Scott Horton blogs for Harpers: "There has been no shortage of litmus tests in the past: abortion, gay marriage, the flag amendment--whatever hot-button issue the G.O.P. cooks up for its next election campaign. But the torture litmus test is new, and it seems to be key for lawyers. It really is an exercise in Kool Aid drinking. If you're prepared to hedge on whether waterboarding is torture, then you might be counted upon to do anything. Indeed, there is no question about it. Waterboarding is torture and has been understood to be torture in a formal sense for over a hundred years. Soldiers who used it were court-martialed, and the attempted defense of military necessity was smacked down by the Army's Judge Advocate General in 1903. There is no shortage of other precedent. This is why Mukasey's dodge on the issue--first a very primitive dodge, and then a more sophisticated one--is so troubling."

The Washington Post editorial board writes that Bush yesterday "bemoaned the imperiled state of Mr. Mukasey's nomination without one iota of self-awareness that the nomination is in trouble because of the president's own warped policies on torture."

And yet, the editorial advises: "Those senators who truly want to bring the nation back from the disgrace of Mr. Bush's interrogation policies should do two things. They should confirm Mr. Mukasey, who is far more independent and qualified than either of Mr. Bush's previous two nominees. And they should do something which, for all the rhetoric, they have so far declined to do: ban torture, by passing the National Security with Justice Act sponsored by Sen. Joseph R. Biden (D-Del.)."

But legal blogger Marty Lederman points out that Congress has repeatedly banned torture in the past. In fact, he writes, "if there is any single thing imaginable that the Senate, the Congress, and the world community have not'declined to do,' it is to ban torture categorically."

Lederman adds: "That's not to say it would not also be a good thing to enact the Biden bill, which would specifically require all United States personnel, including the CIA, to use only interrogation techniques authorized by the Army Field Manual. That would be yet another step that would help prevent the Bush Administration from violating the current bans on torture by doing things such as implausibly characterizing its torture as 'not torture.'"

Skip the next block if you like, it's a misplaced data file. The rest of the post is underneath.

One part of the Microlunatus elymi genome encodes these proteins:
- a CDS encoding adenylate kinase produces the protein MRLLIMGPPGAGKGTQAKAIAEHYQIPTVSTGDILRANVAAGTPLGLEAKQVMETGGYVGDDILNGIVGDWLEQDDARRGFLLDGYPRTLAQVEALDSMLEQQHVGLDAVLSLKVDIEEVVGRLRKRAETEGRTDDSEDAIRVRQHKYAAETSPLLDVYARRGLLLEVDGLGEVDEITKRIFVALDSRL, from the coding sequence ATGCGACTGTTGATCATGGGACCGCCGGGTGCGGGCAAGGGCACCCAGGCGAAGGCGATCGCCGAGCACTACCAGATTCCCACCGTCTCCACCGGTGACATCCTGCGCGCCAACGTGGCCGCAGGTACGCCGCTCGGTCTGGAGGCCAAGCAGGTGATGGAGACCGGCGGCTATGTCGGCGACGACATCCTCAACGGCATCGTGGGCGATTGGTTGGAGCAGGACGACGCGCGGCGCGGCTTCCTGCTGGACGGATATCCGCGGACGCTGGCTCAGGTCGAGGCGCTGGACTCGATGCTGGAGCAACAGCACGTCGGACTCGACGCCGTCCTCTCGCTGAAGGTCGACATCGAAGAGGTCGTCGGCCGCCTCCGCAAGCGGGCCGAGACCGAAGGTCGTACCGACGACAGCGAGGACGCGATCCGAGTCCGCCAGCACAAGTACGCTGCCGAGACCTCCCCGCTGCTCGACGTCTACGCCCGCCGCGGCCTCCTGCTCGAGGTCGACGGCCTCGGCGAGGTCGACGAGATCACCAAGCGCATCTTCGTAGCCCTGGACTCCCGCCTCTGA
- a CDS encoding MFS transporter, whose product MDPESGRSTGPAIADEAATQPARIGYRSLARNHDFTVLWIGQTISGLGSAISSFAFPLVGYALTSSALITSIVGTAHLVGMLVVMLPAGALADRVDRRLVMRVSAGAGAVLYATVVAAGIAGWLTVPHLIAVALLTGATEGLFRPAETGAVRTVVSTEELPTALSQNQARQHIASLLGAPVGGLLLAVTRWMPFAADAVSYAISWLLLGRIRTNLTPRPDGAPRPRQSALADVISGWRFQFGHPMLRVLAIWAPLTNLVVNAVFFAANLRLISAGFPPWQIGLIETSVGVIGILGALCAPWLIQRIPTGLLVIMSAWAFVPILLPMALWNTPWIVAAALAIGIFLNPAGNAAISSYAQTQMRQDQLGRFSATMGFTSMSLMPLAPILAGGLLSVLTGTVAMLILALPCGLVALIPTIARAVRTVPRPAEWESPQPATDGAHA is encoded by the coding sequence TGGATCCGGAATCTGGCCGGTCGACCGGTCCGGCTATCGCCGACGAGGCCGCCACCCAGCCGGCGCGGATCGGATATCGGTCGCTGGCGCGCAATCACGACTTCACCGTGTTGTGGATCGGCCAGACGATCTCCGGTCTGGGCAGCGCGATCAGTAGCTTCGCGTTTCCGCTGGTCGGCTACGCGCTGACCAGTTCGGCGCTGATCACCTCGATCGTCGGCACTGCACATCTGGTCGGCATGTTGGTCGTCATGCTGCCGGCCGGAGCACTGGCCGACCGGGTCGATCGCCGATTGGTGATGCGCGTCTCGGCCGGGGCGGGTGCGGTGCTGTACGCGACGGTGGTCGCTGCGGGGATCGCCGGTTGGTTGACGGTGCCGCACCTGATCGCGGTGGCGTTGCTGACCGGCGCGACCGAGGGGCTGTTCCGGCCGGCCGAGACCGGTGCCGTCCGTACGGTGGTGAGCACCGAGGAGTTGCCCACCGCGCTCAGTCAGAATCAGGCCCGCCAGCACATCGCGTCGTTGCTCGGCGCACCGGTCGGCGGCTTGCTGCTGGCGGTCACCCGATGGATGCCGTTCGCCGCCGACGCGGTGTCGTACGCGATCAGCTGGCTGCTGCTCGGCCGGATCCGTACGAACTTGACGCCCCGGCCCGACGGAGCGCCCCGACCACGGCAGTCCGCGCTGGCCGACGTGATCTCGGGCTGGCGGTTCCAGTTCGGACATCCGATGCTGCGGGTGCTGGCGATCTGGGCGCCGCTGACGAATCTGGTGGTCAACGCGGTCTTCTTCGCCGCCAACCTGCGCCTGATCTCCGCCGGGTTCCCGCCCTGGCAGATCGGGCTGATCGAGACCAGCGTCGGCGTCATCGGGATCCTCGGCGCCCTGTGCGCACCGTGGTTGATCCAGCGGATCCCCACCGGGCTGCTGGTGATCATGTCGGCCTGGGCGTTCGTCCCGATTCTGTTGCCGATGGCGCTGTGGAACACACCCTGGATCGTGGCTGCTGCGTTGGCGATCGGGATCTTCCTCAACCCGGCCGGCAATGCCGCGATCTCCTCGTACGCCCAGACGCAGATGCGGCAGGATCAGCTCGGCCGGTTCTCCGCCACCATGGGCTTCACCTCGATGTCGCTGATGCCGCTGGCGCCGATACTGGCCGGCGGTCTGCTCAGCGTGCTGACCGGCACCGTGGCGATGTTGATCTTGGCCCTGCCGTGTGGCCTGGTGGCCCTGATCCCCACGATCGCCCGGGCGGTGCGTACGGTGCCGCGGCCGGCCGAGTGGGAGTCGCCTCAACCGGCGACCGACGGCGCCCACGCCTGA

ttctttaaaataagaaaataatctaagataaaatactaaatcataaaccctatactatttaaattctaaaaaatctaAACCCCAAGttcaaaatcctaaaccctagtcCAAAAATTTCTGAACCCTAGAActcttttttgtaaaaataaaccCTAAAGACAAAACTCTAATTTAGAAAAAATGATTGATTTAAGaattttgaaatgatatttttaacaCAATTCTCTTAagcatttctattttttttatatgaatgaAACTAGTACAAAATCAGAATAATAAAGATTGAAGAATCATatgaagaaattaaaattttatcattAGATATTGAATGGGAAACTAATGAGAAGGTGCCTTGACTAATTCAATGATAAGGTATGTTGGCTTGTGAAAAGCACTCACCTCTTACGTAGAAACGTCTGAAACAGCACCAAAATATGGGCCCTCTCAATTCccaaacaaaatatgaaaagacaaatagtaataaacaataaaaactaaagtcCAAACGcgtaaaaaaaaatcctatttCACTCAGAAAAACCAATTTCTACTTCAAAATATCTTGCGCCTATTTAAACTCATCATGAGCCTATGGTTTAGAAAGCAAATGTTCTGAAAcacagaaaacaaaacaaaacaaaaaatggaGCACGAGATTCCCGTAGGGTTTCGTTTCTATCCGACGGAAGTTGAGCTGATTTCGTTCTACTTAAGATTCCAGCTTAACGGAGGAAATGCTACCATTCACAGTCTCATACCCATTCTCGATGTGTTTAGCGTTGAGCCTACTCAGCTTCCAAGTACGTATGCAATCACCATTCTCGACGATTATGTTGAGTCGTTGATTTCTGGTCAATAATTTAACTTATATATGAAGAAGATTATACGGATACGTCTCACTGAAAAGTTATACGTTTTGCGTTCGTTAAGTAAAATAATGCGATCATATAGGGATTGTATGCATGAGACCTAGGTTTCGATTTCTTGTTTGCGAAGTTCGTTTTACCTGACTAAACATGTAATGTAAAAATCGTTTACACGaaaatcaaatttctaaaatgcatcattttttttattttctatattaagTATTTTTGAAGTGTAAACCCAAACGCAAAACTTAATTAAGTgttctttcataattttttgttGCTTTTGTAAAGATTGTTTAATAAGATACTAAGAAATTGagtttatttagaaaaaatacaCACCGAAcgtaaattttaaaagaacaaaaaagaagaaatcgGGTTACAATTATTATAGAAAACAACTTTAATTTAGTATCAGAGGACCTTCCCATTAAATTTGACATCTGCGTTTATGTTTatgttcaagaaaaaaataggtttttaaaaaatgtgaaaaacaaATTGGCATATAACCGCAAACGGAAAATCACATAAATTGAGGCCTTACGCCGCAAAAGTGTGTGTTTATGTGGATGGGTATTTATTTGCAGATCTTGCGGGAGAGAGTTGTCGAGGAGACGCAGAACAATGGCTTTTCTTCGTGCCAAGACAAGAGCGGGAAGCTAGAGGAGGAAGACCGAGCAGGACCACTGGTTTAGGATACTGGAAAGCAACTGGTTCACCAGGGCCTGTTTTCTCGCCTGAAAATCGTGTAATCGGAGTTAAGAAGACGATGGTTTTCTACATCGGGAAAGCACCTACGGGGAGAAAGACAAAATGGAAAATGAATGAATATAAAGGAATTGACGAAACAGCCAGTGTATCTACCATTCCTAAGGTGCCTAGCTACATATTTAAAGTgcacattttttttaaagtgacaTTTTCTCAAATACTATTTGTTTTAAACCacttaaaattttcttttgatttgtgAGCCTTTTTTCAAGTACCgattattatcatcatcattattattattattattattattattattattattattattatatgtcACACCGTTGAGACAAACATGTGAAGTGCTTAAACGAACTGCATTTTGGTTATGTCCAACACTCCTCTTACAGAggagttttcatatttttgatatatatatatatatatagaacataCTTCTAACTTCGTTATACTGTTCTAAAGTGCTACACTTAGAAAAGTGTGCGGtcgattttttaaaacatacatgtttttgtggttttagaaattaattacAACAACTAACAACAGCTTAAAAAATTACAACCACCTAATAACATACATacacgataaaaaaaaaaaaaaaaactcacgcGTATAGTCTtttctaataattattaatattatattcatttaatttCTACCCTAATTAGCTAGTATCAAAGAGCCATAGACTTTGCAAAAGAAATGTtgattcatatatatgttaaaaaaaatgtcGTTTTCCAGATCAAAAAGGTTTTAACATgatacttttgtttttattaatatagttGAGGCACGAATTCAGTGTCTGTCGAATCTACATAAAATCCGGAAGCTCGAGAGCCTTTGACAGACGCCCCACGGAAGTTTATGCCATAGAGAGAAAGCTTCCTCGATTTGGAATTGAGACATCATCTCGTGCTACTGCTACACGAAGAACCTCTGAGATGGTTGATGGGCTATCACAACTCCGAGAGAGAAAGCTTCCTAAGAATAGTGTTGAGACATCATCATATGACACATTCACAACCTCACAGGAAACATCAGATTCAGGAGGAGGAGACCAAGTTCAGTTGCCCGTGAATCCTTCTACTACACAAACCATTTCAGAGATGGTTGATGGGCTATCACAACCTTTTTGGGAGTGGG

Bush's Hitler Comparison

Jennifer Loven writes for the Associated Press: "President Bush compared Congress' Democratic leaders Thursday to people who ignored the rise of Lenin and Hitler early in the last century, saying 'the world paid a terrible price' then and risks similar consequences for inaction today.

"Bush accused Congress of stalling important pieces of the fight to prevent new terrorist attacks by: dragging out and possibly jeopardizing confirmation of Michael Mukasey as attorney general, a key part of his national security team; failing to act on a bill governing eavesdropping on terrorist suspects; and moving too slowly to approve spending measures for the Iraq war, Pentagon and veterans programs."

Here's precisely what Bush said: "History teaches that underestimating the words of evil, ambitious men is a terrible mistake. In the early 1900s, the world ignored the words of Lenin, as he laid out his plans to launch a Communist revolution in Russia -- and the world paid a terrible price. The Soviet Empire he established killed tens of millions, and brought the world to the brink of thermonuclear war.

"In the 1920s, the world ignored the words of Hitler, as he explained his intention to build an Aryan super-state in Germany, take revenge on Europe, and eradicate the Jews -- and the world paid a terrible price. His Nazi regime killed millions in the gas chambers, and set the world aflame in war, before it was finally defeated at a terrible cost in lives and treasure.

"Bin Laden and his terrorist allies have made their intentions as clear as Lenin and Hitler before them. And the question is: Will we listen?"

It's not the first time Bush has made that analogy. In fact, Bush used some of the same exact phrases in a speech he gave shortly before the 2006 mid-term elections: "History teaches that underestimating the words of evil and ambitious men is a terrible mistake," he said. "Bin Laden and his terrorist allies have made their intentions as clear as Lenin and Hitler before them. The question is: Will we listen?"

At that time, (see my Sept. 6, 2006, column) several pundits became irate over the comparison. Yesterday on CNN, Jack Cafferty let loose: "Where does he get this stuff? We're talk about confirmation hearing in congressional committee for a cabinet officer and he's babbling about Lenin and Hitler? I mean -- come on! I'm tired of being told to be afraid. The people are tired of being told to be afraid. Just get off of it. Either win the argument on the merits or go away and leave me alone."

The Importance of Osama

As I've raised several times before (see my July 25 column), it's hard to imagine anyone doing better publicity for bin Laden than Bush. Likening him to Lenin and Hitler makes bin Laden sound vastly scarier than he is, which is exactly what he wants.

And then there's the fact that Bush used to be so dismissive of the man. Back in early 2002, on the defensive for not having captured or killed bin Laden yet, Bush famously said: "I truly am not that concerned about him."

Dick Polman, blogging for the Philadelphia Inquirer, notes these two conflicting views and writes: "If Osama bin Laden in the past was 'marginalized' and unimportant and thus not worthy of the president's attention, yet now he is apparently so important that he warrants the president's attention, it can mean only one of two things: either bin Laden is still on the margins and Bush is intentionally lying in order to serve his current political needs -- or bin Laden is indeed resurgent, in which case Bush has fundamentally botched the war on terror."